+
|-
 +
| [[Jeff Holy]]|| Cheney || {{red dot}} ||2 ||1211
 +
|-
 +
| [[Mike Hope]]|| Lake Stevens || {{red dot}} ||152 ||1211
 +
|-
 +
| [[Zack Hudgins]]|| Tukwila || {{blue dot}} ||7 ||1211
 +
|-
 +
| Graham Hunt || ||{{red dot}} ||0 ||513
 +
|-
 +
| [[Sam Hunt]]|| Olympia || {{blue dot}} ||15 ||1211
 +
|-
 +
| [[Ross Hunter]]|| Medina || {{blue dot}} ||2 ||1211
 +
|-
 +
| [[Christopher Hurst]]|| Enumclaw || {{blue dot}} ||112 ||1211
 +
|-
 +
| [[Laurie Jinkins]]|| Tacoma || {{blue dot}} ||9 ||1211
 +
|-
 +
| [[Norm Johnson]]|| Yakima || {{red dot}} ||44 ||1211
 +
|-
 +
| [[Ruth Kagi]]|| Lake Forest Park || {{blue dot}} ||14 ||1211
 +
|-
 +
| [[Steve Kirby]]|| Tacoma || {{blue dot}} ||8 ||1211
 +
|-
 +
| [[Brad Klippert]]|| Kennewick || {{red dot}} ||1 ||1211
 +
|-
 +
| [[Linda Kochmar]]|| Federal Way || {{red dot}} ||1 ||1211
 +
|-
 +
| [[Joel Kretz]]|| Wauconda || {{red dot}} ||12 ||1211
 +
|-
 +
| [[Dan Kristiansen]]|| Snohomish || {{red dot}} ||0 ||1211
 +
|-
 +
| [[Kristine Lytton]]|| Anacortes || {{blue dot}} ||2 ||1211
 +
|-
 +
| [[Drew MacEwen]]|| Union || {{red dot}} ||0 ||1211
 +
|-
 +
| [[Chad Magendanz]]|| Issaquah || {{red dot}} ||0 ||1211
 +
|-
 +
| [[Matt Manweller]]|| Ellensburg || {{red dot}} ||36 ||1211
 +
|-
 +
| [[Marcie Maxwell]]|| Renton || {{blue dot}} ||0 ||694
 +
|-
 +
| [[Jim Moeller]]|| Vancouver || {{blue dot}} ||2 ||1211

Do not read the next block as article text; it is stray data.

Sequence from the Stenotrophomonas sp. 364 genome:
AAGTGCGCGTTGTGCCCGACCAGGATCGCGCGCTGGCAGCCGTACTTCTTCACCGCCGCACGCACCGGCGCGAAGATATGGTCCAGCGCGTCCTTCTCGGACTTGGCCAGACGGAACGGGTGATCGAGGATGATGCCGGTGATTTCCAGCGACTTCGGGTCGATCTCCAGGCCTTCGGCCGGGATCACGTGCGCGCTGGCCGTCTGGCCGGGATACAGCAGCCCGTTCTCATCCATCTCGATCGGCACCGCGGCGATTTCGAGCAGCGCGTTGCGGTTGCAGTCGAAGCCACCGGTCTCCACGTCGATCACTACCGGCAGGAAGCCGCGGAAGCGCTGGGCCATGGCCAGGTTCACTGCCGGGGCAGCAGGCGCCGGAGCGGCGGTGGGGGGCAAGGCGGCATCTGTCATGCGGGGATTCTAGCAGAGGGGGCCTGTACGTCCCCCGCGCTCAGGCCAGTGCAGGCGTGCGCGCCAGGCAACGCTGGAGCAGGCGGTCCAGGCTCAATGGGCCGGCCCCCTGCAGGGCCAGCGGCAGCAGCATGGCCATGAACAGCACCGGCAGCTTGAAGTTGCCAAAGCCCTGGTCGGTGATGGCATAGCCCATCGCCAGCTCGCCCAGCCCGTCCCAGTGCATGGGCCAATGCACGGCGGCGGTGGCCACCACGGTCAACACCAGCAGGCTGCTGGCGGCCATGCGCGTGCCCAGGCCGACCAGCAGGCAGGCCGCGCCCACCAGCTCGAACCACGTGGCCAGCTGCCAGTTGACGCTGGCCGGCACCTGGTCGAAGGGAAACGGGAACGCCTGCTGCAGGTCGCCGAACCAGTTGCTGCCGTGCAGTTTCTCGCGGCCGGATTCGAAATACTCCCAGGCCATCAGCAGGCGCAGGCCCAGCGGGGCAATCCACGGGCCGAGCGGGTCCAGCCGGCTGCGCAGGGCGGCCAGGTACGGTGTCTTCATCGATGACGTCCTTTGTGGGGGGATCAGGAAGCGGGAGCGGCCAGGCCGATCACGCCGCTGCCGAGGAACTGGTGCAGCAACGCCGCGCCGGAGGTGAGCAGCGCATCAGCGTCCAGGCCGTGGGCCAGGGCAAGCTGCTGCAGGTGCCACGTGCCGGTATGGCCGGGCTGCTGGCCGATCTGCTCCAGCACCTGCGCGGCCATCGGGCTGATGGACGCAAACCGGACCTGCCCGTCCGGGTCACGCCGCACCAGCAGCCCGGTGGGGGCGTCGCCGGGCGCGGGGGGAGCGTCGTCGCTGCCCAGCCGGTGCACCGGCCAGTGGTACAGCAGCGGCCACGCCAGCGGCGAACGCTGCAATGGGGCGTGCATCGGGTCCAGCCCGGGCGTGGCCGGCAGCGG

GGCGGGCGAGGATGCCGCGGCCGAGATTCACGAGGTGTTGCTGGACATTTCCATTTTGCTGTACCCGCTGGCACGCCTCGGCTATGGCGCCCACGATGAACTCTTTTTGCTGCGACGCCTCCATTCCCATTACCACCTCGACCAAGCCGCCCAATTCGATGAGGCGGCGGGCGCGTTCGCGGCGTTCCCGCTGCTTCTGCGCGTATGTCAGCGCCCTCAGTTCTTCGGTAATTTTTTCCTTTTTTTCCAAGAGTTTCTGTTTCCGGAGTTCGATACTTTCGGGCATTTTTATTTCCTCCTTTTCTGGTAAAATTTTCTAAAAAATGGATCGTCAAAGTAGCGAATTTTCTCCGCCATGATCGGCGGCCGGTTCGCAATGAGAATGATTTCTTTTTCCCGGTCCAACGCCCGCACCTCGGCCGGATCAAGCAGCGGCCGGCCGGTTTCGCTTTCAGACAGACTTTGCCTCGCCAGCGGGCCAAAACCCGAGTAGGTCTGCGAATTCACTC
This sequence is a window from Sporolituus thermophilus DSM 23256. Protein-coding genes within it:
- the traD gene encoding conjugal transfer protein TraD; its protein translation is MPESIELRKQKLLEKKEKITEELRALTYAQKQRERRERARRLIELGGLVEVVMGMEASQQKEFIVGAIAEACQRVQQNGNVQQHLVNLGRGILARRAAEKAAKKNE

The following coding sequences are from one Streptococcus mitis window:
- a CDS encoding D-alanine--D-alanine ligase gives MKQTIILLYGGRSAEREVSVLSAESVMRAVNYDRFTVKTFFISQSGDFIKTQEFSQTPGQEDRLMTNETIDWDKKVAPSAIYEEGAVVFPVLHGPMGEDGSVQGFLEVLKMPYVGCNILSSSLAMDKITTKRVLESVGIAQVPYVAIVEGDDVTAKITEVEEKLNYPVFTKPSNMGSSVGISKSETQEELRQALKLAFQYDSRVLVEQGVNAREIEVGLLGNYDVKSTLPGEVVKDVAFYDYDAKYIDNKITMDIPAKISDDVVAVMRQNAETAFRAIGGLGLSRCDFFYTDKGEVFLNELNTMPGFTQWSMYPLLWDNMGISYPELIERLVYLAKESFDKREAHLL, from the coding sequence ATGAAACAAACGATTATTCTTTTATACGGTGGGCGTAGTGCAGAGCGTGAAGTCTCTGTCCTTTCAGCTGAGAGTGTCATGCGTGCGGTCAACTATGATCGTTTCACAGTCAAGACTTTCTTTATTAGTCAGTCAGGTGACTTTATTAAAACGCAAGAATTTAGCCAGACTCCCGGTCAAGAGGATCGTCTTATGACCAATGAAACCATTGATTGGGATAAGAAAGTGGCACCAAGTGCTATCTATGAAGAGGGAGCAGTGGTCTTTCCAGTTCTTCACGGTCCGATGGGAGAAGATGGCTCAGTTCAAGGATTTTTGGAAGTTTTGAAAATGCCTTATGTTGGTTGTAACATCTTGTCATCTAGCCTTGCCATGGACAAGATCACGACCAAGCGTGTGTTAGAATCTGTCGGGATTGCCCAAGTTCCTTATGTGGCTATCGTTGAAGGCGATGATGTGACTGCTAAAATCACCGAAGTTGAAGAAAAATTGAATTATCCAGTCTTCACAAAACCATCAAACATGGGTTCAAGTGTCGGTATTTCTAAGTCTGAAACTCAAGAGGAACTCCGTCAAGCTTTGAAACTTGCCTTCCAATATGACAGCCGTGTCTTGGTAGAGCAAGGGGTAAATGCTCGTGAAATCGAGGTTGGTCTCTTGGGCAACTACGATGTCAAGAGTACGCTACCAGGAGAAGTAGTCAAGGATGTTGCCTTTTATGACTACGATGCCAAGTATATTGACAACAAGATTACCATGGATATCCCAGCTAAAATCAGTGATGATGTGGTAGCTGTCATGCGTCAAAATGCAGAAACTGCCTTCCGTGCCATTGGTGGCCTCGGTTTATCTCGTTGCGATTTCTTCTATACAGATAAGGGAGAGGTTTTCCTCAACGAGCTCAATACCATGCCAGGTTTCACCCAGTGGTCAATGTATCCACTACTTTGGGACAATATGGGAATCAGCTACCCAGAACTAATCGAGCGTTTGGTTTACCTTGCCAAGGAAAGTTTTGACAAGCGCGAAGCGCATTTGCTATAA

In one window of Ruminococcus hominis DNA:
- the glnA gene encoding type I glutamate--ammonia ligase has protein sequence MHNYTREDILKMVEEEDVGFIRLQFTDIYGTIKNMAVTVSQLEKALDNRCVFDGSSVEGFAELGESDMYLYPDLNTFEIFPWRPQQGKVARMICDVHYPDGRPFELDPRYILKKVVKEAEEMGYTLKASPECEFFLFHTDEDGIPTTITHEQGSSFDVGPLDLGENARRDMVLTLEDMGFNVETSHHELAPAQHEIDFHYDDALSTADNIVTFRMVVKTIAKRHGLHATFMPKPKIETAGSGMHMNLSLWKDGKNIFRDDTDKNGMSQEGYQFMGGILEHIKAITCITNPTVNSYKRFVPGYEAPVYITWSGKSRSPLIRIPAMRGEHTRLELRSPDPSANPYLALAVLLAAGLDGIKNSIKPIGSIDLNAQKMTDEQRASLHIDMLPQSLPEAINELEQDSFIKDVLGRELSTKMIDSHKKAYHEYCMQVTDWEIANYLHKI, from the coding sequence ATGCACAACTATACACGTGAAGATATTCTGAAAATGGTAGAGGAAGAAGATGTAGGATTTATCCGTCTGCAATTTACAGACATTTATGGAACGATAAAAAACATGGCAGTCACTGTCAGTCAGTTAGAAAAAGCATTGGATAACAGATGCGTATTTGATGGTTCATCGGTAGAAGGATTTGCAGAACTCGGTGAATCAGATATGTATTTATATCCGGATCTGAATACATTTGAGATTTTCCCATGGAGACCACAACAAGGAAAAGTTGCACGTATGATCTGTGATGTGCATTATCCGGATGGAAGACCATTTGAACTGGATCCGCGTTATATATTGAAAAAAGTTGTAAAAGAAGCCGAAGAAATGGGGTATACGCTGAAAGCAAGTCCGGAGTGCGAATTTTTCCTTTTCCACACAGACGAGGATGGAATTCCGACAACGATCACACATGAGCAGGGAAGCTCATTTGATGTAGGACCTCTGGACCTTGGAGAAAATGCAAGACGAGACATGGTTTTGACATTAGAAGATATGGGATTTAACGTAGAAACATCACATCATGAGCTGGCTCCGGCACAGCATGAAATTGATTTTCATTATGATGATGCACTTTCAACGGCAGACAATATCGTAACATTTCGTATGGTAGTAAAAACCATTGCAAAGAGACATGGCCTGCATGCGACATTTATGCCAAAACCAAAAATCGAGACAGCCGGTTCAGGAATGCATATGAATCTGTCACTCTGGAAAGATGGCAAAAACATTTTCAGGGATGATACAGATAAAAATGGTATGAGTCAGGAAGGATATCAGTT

+
|-
 +
| [[Dawn Morrell]]|| Puyallup || {{blue dot}} ||1 ||1211
 +
|-
 +
| [[Jeff Morris]]|| Mt. Vernon || {{blue dot}} ||32 ||1211
 +
|-
 +
| [[Luis Moscoso]]|| Mountlake Terrace || {{blue dot}} ||2 ||1211
 +
|-
 +
| [[Dick Muri]] || Steilacoom || {{red dot}} ||0 ||517
 +
|-
 +
| [[Terry Nealey]]|| Dayton || {{red dot}} ||73 ||1211
 +
|-
 +
| [[Ed Orcutt]]|| Kalama || {{red dot}} ||0 ||1211
 +
|-
 +
| [[Timm Ormsby]]|| Spokane || {{blue dot}} ||0 ||1211
 +
|-
 +
| Lillian Ortiz-Self || ||{{blue dot}} ||16 ||512
 +
|-
 +
| [[Tina Orwall]]|| Des Moines || {{blue dot}} ||40 ||1211
 +
|-
 +
| [[Jason Overstreet]]|| Blaine || {{red dot}} ||9 ||1211
 +
|-
 +
| [[Kevin Parker]]|| Spokane || {{red dot}} ||27 ||1211
 +
|-
 +
| [[Eric Pettigrew]]|| Seattle || {{blue dot}} ||73 ||1211
 +
|-
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| [[Liz Pike]]|| Camas || {{red dot}} ||41 ||1211
 +
|-
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| [[Gerry Pollet]]|| Seattle || {{blue dot}} ||1 ||1211
 +
|-
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| [[Chris Reykdal]]|| Olympia || {{blue dot}} ||0 ||1211
 +
|-
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| [[Marcus Riccelli ]]|| Spokane || {{blue dot}} ||0 ||1211
 +
|-
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| [[Mary Helen Roberts]]|| Edmonds || {{blue dot}} ||25 ||1211
 +
|-
 +
| [[June Robinson]] || ||{{blue dot}} ||0 ||515
 +
|-
 +
| [[Jay Rodne]]|| North Bend || {{red dot}} ||85 ||1211
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|-
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| [[Charles Ross]]|| Naches || {{red dot}} ||2 ||1211
 +
|-
 +
| [[Cindy Ryu]]|| Shoreline || {{blue dot}} ||3 ||1211
 +
|-
 +
| [[Sharon Tomiko Santos]]|| Seattle || {{blue dot}} ||26 ||1211
 +
|-
 +
| [[David Sawyer]]|| Tacoma || {{blue dot}} ||0 ||1211
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|-
 +
| [[Joe Schmick]]|| Colfax || {{red dot}} ||4 ||1211
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|-
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| [[Elizabeth Scott]]|| Monroe || {{red dot}} ||6 ||1211
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|-
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| [[Larry Seaquist]]|| Gig Harbor || {{blue dot}} ||22 ||1211
 +
|-
 +
| [[Mike Sells]]|| Everett || {{blue dot}} ||0 ||1211
 +